Kenichi Matsubara & S. Terishima

Castlevania II: Simon’s Quest

[CS; Auris Apothecary]

I once had a difficult time separating video games from real life. I recall an instance as a child, waking up in a fever dream and imagining myself unable to jump over the toadstool barriers of Super Mario Bros. 2; the hallway as claustrophobic as the screen on which the game was contained. It was the simplicity of the time: achieving a singular objective through a straight course of action. Then I was gifted Simon’s Quest and my real world and gaming world came crashing together, the shift of night and day in the game as real as the conscious of my mind. It sounds all drugged and psychedelic but before you get turned on by paper, you get turned on by fantasy and reality intermingling. The back-and-forth of Simon’s Quest felt like everyday life, replacing medial tasks and schoolwork with the pieces of Dracula in order to reassemble and kill (once and for all! yeah right) the mythical ghoul. Now vampires are sexy (why would we dare kill them?) and the music of Simon’s Quest has become embedded in my steps in even adulthood. The jolly daytime romp of rollicking through the city, the adrenaline surge of a nighttime cursed with foul creatures both mythical and all-too-real. And now it plays from a busted car stereo or the abandoned tape player hung from a hook in my shed. Days of chore and repetition given new life by the soundtrack of dusk and death. If that juxtaposition is too deep for those unfamiliar with video games, let this music (and hell, even the 8-bit cartridge from wince it was born) be thy shepherd into blending the best of fantasy into real life. Worry about the consequences later, when you’re searching for a red crystal.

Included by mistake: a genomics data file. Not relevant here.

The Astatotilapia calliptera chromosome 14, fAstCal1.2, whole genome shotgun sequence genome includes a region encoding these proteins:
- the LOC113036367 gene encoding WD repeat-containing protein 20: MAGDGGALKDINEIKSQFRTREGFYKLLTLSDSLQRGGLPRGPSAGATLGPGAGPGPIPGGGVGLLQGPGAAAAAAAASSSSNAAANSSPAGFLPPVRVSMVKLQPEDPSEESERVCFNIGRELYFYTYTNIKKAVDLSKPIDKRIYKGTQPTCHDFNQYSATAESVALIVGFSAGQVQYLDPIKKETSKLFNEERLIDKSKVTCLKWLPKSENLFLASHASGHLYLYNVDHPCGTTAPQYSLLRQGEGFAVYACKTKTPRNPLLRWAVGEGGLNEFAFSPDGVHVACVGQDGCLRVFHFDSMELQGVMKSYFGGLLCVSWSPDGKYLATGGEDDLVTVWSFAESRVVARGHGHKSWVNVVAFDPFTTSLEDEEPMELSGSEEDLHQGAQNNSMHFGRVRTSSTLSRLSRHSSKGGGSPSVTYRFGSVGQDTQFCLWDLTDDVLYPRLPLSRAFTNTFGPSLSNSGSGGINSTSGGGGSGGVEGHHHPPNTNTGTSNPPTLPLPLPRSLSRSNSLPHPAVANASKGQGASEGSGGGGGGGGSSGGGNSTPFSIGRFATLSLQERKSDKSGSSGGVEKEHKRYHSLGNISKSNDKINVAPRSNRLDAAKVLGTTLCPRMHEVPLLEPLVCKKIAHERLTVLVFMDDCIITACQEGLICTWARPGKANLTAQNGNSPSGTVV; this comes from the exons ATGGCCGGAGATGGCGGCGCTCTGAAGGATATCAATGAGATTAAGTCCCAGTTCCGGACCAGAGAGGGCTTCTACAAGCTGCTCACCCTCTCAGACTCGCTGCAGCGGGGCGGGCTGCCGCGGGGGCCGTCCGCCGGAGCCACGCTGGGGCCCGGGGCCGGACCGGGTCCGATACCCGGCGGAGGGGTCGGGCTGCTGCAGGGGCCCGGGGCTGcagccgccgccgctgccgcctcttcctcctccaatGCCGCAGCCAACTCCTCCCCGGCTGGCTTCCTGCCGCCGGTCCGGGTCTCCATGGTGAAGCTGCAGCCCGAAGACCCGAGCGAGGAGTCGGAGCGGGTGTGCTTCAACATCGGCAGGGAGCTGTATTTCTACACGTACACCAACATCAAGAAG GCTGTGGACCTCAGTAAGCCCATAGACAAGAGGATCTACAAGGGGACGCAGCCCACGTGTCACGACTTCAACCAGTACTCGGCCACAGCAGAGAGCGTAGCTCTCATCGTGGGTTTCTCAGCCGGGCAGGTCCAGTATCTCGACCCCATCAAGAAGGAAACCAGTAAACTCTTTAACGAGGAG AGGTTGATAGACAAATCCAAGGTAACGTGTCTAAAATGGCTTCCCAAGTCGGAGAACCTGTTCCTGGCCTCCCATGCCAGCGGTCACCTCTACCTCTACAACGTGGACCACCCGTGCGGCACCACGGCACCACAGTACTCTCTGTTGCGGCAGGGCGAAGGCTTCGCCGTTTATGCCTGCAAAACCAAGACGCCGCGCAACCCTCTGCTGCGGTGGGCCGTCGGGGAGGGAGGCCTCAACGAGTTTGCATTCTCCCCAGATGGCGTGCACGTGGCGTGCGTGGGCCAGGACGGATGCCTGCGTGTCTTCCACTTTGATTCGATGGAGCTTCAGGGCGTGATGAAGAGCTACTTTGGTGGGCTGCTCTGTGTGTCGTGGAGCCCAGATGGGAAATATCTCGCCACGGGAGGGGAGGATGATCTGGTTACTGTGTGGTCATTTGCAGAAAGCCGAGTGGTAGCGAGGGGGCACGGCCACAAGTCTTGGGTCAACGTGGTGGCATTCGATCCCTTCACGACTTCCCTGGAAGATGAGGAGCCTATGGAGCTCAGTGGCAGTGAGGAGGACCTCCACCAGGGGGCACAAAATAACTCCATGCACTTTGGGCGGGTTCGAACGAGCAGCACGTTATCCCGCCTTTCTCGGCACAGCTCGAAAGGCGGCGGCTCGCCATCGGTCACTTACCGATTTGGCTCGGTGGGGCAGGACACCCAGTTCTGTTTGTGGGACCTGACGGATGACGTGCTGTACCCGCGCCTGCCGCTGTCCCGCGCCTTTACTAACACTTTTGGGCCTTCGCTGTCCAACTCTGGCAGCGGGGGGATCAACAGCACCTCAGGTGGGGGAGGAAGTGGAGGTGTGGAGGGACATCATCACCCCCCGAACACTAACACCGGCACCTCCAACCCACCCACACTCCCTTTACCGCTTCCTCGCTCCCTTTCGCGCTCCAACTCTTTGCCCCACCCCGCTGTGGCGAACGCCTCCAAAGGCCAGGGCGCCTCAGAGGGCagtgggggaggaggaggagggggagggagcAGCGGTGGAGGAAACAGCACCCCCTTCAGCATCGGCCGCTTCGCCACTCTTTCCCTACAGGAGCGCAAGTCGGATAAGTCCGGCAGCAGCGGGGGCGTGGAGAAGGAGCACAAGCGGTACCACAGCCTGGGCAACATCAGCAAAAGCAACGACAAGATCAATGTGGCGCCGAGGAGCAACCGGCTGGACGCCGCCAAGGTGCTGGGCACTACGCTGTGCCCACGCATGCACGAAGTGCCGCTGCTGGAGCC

Links: Kenichi Matsubara & S. Terishima - Auris Apothecary

Outer Gods

Beneath the Marred and Blackened Hand

[CS; Big Blonde]

It’s a world-beater attitude under the current of Beneath the Marred and Blackened Hand. I’m reminded of Stone Temple Pilot’s “Creep,” not only because of the wounded hand visual seeping across the planes of time, but because of a particular concert incident more than a decade ago. A young man was feeling up a woman at a STP show, Weiland stopped, shamed the guy (who was also beaten up by the woman) and dedicated “Creep” to anyone un-cool enough to grope women and not take the same amount of heroin as he. What has this to do with Outer Gods and their tape, which just so happens to speak to a mangled limb? Why not a Johnny Tremain or even a Johnny Knoxville reference? Point is, the seething anger of that poor young woman and her reaction, to take back the power and beat up the loser, is the sound of BTMABH. This tape seethes, teeters, and pounces. Its organic screeches and telepathic fireballs to heinous acts is a sound worth basking and channeling. No one should have to go through life scared or angry, so let Outer Gods give you the release and courage to do what needs to be done. Whether that’s putting a dolt in his place or fixing our planet, it’s your choice. Just do it to this tape. Don’t let its appearance fool you. It’s uplifting and victorious over the lords of evil.

Links: Outer Gods - Big Blonde

Simon Joyner

A Rag of Colts: Disgraced Songs 1987-2012

[CS; Unread]